Biography of Walker Smith (1920-1989)

American boxer who was born in Detroit, Michigan, United States, on May 3, 1920. His real name was Walker Smith, and adopted his nom de guerre when he used a friend, Ray Robinson, boxing license to fight in his first Amateur Championship.

In 1940, he made six bouts, and those won twenty in 1941 and other so many wins and fourteen, also victories, in 1942. In 1943 he faced Jake La Motta in Detroit and this beat you although after Ray Sugar did nothing less than ninety-nine consecutive bouts without recognizing defeat, until the 20 December 1946 proclaimed the welterweight world champion, by defeating Tommy Bell by points, in New York.

On 24 June the same year, he defeated Jimmy Doyle and punching him such punishment, who died shortly after. He then defended his title victoriously against Chuck Taylor, Bernard Docusen, Kid Gavilan and Charley Fusari, and traveled to Europe, performing engagements in London, Paris, Geneva and Franckfort, which accounted for other so many triumphs.

In 1951 he defeated Jake La Motta, he snatched the world title of the weights means, which lost in Berlin against Gerhard Hecht by disqualification in the second round, but the referee's decision was overturned by unfair. Robinson continued to be world champion, but lost the title in London to Radolph Turpin, to recover it before the same Boxer a month later in New York. Later, he defended his title against Carl Bobo Olson and Rocky Graziano, and treatment also conquer the world title of the AV medium before Joey Maxim, unsuccessfully.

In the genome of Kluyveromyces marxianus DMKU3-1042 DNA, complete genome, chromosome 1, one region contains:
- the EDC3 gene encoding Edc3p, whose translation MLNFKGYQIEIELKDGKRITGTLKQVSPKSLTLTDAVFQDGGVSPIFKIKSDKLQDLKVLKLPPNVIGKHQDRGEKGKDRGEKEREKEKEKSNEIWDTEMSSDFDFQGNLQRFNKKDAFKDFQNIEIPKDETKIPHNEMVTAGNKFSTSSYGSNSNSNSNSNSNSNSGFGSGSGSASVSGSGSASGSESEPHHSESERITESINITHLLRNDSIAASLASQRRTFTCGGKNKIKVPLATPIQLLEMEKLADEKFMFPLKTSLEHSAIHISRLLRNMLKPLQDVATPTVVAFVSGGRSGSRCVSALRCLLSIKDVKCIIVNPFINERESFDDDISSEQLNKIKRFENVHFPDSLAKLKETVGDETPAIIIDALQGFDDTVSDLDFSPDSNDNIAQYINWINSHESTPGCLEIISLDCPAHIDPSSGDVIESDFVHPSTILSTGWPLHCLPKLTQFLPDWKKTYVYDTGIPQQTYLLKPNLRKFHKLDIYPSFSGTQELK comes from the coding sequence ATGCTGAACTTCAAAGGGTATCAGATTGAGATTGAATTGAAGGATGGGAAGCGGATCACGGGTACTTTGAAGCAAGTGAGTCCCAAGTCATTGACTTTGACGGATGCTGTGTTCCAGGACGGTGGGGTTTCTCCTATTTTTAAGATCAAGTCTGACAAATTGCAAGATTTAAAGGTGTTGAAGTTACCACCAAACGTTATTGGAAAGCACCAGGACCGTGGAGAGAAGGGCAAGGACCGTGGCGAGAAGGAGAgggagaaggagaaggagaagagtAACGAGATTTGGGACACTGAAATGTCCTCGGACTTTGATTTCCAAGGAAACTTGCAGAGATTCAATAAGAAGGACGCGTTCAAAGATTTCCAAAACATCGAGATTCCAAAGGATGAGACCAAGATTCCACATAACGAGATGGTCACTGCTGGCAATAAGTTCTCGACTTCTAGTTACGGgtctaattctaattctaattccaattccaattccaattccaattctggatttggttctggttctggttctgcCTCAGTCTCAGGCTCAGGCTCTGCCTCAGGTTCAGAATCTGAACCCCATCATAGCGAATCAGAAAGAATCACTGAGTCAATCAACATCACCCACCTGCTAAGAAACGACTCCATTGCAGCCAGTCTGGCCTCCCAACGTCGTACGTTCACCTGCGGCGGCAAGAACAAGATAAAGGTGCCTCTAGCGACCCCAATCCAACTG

Ray retired from boxing on December 18, 1952, but returned in 1954 with a match where he defeated Gene Burton, in Ontario. He regained the title world's middleweights defeating Gene Fullmer and victoriously defended it before Carmen Basilio.

Robinson finally lost the world title of the middleweights to Paul Pender; He then made ten bouts, losing them all, and on 10 December 1965 retired from boxing. He settled in los Angeles and devoted himself to directing the Foundation for youth, established with the money earned with boxing.

He died on April 12, 1989, at the medical center of Brotman, in Culver City. He suffered from diabetes and Alzheimer's disease.